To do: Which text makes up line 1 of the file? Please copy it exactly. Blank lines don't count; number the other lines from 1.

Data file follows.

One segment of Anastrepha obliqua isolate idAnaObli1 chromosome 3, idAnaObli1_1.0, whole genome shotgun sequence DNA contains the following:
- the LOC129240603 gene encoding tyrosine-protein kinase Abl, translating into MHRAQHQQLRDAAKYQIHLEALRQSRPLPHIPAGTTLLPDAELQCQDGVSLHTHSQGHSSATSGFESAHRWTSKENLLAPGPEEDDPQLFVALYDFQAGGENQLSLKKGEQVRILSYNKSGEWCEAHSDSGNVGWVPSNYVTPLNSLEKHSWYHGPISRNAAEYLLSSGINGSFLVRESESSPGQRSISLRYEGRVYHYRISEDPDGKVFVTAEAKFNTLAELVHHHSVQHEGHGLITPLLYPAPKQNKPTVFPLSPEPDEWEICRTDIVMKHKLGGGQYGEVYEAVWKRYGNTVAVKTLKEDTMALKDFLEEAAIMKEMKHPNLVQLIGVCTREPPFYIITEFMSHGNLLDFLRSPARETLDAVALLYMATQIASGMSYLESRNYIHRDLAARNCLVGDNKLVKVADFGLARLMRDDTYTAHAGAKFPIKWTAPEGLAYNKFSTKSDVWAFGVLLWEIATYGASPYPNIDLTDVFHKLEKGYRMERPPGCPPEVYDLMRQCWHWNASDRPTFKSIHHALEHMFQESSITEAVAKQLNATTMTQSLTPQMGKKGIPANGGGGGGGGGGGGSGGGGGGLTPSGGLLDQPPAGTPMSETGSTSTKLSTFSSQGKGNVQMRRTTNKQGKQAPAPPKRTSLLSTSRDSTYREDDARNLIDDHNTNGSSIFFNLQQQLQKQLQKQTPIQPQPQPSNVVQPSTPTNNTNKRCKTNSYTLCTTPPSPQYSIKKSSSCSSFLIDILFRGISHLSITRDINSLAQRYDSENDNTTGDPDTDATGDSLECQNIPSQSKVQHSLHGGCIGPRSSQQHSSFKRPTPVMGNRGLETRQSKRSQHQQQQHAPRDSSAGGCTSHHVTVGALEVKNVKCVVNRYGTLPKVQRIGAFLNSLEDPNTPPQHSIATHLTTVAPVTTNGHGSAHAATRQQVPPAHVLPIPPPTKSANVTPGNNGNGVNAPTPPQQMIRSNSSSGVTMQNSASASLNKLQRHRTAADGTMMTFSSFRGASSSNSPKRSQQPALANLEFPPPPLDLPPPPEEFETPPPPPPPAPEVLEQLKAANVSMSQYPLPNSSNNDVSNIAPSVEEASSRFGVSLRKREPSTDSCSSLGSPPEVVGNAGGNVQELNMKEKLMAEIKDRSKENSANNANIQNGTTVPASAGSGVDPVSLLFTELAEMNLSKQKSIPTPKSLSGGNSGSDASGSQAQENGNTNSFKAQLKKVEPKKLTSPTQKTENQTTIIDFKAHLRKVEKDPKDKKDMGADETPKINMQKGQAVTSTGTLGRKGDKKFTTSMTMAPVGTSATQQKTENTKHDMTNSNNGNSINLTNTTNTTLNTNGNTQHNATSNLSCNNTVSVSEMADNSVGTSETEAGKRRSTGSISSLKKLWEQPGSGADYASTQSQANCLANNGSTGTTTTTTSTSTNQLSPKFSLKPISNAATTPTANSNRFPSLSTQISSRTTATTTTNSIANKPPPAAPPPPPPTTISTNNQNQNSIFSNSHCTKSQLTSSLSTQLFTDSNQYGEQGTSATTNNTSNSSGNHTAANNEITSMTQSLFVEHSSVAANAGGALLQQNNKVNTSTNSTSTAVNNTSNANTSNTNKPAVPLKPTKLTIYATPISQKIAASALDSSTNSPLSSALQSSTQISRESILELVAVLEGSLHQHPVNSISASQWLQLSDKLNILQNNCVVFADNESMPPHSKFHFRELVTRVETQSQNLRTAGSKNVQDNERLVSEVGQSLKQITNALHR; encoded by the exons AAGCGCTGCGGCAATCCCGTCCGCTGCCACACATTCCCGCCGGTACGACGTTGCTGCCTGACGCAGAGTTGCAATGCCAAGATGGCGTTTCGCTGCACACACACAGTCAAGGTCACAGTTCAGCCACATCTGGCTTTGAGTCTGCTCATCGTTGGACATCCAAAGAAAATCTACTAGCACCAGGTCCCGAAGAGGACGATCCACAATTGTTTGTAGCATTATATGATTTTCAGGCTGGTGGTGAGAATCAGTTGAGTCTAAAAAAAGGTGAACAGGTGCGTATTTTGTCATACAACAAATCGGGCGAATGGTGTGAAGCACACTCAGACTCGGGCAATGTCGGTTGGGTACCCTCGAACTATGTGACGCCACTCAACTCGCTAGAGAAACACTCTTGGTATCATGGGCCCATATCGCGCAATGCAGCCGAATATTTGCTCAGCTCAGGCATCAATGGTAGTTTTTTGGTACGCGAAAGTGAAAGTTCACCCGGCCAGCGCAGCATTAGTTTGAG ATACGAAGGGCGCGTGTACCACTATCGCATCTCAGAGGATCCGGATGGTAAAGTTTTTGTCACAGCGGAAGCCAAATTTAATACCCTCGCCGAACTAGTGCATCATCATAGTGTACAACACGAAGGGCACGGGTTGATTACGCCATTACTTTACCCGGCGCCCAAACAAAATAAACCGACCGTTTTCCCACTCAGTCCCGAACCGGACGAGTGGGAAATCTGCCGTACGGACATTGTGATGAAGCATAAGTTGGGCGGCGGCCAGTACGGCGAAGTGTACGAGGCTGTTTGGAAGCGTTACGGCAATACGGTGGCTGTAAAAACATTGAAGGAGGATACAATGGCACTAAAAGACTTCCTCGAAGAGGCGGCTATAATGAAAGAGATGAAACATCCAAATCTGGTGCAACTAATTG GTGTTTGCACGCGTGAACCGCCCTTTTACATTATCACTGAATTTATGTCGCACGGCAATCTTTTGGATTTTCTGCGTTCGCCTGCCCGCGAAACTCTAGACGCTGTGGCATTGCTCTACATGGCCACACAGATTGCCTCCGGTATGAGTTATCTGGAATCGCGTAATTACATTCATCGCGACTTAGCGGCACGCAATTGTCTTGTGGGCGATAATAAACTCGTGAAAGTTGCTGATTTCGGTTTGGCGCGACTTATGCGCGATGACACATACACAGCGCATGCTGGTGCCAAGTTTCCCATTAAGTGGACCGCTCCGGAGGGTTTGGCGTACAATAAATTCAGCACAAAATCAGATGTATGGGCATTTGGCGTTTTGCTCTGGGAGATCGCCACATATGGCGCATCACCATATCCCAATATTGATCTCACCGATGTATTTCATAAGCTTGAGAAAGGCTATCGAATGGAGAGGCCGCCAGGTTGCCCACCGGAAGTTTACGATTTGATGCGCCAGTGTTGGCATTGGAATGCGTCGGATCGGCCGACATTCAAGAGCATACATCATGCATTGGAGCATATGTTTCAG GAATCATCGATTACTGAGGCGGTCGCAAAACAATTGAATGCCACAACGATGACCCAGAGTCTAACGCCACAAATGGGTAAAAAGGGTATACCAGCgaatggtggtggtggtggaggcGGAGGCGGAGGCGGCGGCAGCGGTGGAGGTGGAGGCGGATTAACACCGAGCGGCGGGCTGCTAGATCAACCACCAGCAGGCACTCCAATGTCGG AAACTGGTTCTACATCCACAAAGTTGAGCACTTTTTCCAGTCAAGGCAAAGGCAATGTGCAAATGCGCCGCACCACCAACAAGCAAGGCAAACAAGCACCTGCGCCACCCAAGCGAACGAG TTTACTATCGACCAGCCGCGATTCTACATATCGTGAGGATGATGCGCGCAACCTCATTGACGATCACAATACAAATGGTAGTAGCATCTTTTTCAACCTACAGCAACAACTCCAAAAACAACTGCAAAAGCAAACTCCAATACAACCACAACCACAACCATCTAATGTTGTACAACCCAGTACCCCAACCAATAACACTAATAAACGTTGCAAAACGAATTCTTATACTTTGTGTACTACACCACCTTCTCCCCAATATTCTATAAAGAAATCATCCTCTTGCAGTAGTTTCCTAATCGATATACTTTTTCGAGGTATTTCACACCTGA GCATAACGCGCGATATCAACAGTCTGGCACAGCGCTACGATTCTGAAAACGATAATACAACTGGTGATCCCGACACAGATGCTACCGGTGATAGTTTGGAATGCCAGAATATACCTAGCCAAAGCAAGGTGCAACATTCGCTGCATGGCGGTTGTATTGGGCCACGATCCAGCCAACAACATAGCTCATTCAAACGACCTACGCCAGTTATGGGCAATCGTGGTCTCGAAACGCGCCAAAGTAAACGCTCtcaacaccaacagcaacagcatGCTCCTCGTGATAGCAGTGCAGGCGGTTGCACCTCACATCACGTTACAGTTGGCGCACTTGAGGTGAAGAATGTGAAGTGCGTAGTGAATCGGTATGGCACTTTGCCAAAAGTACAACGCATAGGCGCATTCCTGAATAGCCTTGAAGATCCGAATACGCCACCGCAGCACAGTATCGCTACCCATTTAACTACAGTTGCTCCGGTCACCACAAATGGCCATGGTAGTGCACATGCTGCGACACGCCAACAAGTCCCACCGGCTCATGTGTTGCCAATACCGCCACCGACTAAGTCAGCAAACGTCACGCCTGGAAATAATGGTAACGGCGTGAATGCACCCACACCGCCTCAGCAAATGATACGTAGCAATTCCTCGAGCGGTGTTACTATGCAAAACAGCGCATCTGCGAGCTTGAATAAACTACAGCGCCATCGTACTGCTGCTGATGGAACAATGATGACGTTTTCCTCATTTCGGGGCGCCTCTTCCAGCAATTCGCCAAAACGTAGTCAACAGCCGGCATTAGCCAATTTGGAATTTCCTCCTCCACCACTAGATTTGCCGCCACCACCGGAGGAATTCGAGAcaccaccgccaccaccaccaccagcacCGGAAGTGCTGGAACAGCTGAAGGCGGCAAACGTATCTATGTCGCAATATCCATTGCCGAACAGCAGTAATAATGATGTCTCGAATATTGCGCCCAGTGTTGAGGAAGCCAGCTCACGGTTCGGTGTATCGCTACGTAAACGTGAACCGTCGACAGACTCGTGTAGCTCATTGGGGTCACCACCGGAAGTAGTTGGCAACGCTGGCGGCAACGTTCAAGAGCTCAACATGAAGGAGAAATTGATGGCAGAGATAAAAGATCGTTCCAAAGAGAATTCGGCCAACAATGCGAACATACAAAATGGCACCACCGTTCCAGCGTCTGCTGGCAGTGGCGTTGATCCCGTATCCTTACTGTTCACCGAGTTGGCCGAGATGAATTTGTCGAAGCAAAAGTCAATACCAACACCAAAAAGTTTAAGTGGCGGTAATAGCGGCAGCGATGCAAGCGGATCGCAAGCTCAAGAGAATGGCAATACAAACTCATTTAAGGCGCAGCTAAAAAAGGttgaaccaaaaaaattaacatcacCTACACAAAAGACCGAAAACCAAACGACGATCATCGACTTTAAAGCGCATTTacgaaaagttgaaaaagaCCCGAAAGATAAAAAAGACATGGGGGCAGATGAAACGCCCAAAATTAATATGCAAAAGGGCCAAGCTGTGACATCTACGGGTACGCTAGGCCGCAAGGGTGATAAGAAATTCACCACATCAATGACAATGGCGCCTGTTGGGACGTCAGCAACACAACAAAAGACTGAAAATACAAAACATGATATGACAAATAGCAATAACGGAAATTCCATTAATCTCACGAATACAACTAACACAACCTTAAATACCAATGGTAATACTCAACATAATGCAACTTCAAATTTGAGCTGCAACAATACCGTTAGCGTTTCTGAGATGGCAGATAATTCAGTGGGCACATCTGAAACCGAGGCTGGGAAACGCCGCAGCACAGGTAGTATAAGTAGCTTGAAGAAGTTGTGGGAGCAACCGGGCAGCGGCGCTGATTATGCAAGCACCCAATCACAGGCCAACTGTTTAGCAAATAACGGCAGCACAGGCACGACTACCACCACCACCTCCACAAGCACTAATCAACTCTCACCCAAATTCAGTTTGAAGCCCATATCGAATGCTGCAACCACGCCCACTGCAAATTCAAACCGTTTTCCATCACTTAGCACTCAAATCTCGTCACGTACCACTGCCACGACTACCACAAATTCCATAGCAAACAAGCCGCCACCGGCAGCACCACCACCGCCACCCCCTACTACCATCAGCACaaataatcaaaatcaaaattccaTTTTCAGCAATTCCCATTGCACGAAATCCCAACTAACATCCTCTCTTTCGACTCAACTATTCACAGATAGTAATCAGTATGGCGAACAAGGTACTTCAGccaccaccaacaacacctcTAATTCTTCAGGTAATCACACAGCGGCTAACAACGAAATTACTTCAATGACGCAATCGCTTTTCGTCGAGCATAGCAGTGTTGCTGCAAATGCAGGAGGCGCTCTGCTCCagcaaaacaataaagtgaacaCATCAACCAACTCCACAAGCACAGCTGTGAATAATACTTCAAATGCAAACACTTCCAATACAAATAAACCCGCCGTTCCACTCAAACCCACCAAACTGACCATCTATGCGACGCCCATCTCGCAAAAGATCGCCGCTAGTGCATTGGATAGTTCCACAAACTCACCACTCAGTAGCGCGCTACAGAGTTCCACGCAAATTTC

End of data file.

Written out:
One segment of Anastrepha obliqua isolate idAnaObli1 chromosome 3, idAnaObli1_1.0, whole genome shotgun sequence DNA contains the following: